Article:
Poststructural concepts Sea as other
Using structuralism’s analytic category of binary oppositions,23 the sea, like the air, can be considered as Other; a `Not-land’; as ‘Away’, or `The portal to Away’; a place to put dreams. The sea’s difference from land is a key binary. The sea connotes what the land is not, yet together they form the world’s surfaces. This creating of meaning through or by opposition enables historians to consider that women (that thing that ‘man’ is not) might go to sea (that site of otherness) expecting to be able to be in another kind of relationship – to their medium, to men and to themselves – than was possible on land. Using this framework, historians might ask such productive questions as: in what ways may women have viewed seagoing as a possible means of transcending gendered norms? What value-laden structures were transported from land? Why, how and to what end? How does the transition of mores from shore and their relocation at sea affect the old shore patterns of gendered hierarchy in different periods?
In that fear-filled, fable-focused discourse of earlier periods, men at sea with women may have experienced seagoing as an encounter with not one, but two, frightening Others: female and not-land. To take a more woman-centred approach, romantics may imagine that lunar-influenced seawomen might feel at one with the tides and nature. But female crew might be exhausted not only by the `factory time’ operating on ship, but frustrated by social strictures, by being positioned as Other and mystically identified with the unruly sea, as opposed to being able to function simply as human subjects. Their material selves might simply have longed for respectful working conditions; to have an ordinary subjective sit-down with a cup of tea – far from the brine – rather than be cast as the categorised objects they did not experience themselves as being.
Ship as ambiguous space Binary logic is so stark that it produces productive ambiguities or areas of overlap between opposed categories such as sea: land; woman: man. Between land and sea there is an ambiguous category, the beach or quayside, and maybe the ship. Ideas from cultural geography and the sociology of space24 about this liminal zone can help historians consider women and gender in ports, on beaches and maybe at sea.
A ship is many things, including a place of overlap between categories, a liminal space, a borderland or ‘badland’ defined by Hetherington as some form of counter-hegemonic site or practice.25 Away from one land, but not yet having reached the other shore, the voyaging ship can be seen as the site where the core and the periphery meet. The core may be seen as land, which connotes the dominant social order. The sea is periphery, connoting space outside the social order. The ship is the border between the two where interplay, transgression and cultural resistance can occur, including in gender relations. It is often a ludic (playful) space, which can explain why some seafaring women describe dealing with men’s attempts at promiscuous sexual relations as a major defensive activity.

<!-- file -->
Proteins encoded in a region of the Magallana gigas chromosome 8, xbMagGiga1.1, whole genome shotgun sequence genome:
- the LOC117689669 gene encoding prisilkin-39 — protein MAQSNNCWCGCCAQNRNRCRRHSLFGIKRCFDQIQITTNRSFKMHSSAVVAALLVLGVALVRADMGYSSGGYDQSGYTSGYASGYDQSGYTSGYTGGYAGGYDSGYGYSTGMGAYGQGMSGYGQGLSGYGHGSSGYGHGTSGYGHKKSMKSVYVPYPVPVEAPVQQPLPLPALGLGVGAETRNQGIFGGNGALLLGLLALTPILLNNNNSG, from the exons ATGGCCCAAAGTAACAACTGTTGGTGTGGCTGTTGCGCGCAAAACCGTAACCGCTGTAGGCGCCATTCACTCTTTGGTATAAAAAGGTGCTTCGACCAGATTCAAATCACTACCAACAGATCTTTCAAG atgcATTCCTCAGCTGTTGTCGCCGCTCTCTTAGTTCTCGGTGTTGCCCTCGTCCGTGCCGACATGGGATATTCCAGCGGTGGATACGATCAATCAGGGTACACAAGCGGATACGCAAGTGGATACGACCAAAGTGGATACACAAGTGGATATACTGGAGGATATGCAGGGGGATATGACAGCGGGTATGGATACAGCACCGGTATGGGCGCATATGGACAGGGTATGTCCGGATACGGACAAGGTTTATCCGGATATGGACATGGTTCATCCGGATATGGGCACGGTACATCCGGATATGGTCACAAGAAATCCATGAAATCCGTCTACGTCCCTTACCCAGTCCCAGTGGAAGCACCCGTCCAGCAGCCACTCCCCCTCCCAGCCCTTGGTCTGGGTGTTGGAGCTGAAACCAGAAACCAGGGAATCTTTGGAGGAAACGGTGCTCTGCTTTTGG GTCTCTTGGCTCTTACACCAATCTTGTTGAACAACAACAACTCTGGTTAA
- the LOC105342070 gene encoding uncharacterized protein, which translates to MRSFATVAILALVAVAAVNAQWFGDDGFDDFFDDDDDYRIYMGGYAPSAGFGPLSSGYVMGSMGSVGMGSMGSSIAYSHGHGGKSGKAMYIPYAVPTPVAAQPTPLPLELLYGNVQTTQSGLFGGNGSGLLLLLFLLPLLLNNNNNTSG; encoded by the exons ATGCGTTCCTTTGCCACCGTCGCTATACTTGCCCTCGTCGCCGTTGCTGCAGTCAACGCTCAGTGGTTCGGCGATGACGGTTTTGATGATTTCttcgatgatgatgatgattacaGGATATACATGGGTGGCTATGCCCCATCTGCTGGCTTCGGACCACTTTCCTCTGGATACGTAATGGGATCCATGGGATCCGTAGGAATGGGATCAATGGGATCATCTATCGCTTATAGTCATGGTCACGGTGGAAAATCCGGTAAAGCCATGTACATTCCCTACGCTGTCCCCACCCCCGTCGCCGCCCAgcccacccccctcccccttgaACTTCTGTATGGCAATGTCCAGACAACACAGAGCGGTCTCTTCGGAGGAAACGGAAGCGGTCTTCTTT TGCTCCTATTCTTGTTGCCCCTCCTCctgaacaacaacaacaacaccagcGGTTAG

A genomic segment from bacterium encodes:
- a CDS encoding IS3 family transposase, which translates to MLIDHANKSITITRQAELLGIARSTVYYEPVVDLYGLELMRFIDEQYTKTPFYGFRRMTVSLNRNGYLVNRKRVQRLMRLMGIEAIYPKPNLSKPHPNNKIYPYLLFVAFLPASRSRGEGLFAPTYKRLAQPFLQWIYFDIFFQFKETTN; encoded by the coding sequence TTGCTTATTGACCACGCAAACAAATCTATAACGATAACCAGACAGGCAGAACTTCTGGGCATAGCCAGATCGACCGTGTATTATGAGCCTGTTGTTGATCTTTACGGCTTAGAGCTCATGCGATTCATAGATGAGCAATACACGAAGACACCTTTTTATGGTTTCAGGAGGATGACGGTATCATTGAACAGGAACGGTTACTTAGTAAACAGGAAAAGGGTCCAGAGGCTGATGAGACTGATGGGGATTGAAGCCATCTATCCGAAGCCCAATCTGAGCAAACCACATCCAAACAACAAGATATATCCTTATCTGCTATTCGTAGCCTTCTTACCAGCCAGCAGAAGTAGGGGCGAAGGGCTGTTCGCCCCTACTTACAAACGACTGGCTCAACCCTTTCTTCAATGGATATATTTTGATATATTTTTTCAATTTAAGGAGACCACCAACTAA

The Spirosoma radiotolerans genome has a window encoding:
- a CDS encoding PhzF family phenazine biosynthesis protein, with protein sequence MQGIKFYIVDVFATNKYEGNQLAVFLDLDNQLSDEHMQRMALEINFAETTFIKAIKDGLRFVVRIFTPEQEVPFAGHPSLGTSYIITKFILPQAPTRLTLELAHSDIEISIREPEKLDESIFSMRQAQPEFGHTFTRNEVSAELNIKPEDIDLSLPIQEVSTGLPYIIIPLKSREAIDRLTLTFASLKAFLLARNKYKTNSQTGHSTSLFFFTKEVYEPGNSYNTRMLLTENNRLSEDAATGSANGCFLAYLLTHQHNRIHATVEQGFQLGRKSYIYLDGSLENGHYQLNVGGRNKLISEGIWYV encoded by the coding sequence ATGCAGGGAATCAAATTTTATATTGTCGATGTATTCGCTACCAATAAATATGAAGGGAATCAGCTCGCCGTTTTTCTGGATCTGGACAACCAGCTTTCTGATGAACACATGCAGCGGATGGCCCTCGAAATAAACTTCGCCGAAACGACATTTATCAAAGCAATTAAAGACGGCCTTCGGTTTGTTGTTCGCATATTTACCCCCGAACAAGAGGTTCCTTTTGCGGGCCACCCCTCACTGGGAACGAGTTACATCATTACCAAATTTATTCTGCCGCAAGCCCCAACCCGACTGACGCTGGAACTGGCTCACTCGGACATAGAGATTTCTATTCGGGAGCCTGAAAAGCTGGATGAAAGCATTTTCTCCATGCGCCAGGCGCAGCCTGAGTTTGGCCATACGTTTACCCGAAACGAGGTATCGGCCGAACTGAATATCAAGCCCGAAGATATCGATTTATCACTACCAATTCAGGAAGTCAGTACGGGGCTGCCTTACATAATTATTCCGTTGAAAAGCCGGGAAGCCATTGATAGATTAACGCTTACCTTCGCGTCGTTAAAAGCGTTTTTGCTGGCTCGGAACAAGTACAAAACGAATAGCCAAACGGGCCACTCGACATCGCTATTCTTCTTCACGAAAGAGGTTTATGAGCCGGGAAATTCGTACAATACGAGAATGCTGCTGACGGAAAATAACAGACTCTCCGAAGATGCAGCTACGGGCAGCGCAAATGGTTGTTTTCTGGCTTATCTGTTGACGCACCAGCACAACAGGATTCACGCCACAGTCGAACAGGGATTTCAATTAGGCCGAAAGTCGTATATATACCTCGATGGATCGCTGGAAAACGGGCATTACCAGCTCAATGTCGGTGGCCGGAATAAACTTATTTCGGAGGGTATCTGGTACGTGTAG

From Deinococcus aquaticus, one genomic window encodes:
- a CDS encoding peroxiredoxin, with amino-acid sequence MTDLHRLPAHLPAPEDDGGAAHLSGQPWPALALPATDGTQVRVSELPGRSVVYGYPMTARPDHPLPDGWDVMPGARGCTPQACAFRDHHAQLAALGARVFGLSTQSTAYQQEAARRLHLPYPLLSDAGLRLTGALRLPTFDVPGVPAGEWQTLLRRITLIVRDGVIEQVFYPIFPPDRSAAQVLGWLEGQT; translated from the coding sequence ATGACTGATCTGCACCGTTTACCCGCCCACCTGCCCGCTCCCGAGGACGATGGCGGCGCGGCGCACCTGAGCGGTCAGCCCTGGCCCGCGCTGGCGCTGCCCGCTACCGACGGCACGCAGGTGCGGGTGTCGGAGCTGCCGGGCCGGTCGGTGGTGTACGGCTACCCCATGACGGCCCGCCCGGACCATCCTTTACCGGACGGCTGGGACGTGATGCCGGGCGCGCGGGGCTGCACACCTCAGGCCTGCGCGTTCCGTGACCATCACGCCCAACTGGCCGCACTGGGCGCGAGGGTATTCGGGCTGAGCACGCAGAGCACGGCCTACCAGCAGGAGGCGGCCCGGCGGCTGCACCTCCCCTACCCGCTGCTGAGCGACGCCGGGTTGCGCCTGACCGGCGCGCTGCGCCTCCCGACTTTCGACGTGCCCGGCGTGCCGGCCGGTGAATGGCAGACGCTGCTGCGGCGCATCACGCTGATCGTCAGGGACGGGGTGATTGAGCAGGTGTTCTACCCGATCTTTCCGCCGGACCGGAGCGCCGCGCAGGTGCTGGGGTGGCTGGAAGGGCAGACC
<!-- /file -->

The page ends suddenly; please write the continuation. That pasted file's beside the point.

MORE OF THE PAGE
While Hetherington warns against celebrating the marginal as necessarily offering counter-hegemonic opportunities, it is possible to consider that a woman in modernity might board a cruise liner to the New World expecting unprecedented freedoms (see Figure 1). The shipboard social order then constrained such ambitions, on the grounds that her moral status required protection, or that her gender made domestic rather than navigational tasks appropriate to her. Heterotopia Ships can also be seen as, in Foucault’s terms, heterotopias26 – `places which are absolutely other with respect to all the arrangements that they reflect’. They are a kind of mirror which enables us to see the place from which we look at ships, a place without a place, a kind of crisis where people are coming from one place, yet are not in the new one. As heterotopia a ship is a `site of contrast whose existence sets up unsettling juxtapositions … social spaces whose social meaning is out of place and unsettling within a geographical relationship of sites’.27 Cemeteries and musicals, as well as ships, have been defined as heterotopias.
This notion of heterotopia can be usefully applied to women’s maritime historiography. For example, it enables oral historians to see where they stand as they hear oral testimony about gendered ships, to denaturalise the taken– for-granted use of gendered sleeping spaces (‘Virgins’ Alley’) by comparison with mixed-sex canteens on inter-war liners. The concept of heterotopia as a combination of materiality, social events and practice is also useful for questioning how the ship became spatially/socially ordered so that it could benignly contain a woman worker as daughter of the ship but also as ‘dragon’ and ‘officers’ groundsheet’. And how then did such women accommodate themselves to a ‘prisoner’s’ limited physical and social access to public/men’s spaces such as the bar, bridge, promenade, cinema and pool?
Related to this notion of surveillance and carceral institutional space is Foucault’s notion of the panopticon, a mechanism for establishing social power. Initially, the panopticon was a model prison designed by the Utilitarian philosopher Jeremy Bentham. Its cells were arranged in a circle and each could be scrutinised from a central watchtower. Prisoners felt themselves to be continually watched, whether they were or not, and so began to internalise self-surveillance. Foucault adopted the system as a way to explain all institutional systems of power.28 On a ship this might mean that although all the crew experienced themselves as watched by the captain on the bridge (watchtower) and the superintendent at the shipping line headquarters, in fact they were not. But the idea that they were being surveyed made the exercise of actual discipline unnecessary. In relation to female crew this suggests that it is possible to explore the many micro-levels at which power relations occurred – including between ‘snitches’ and `bad girls’ – as well as the macrolevel. It is also likely that the women may have experienced the surveillance as even more extreme, and yet ‘natural’ because women in our society are the gazed-upon objects, the sexually surveyed rather than the surveyors.29 The notion of the panopticon may be useful also as a way to understand how the female partner of a seafarer might experience herself as under surveillance by the shipping line, by her absent husband and by the maritime community with its regulation of fidelity.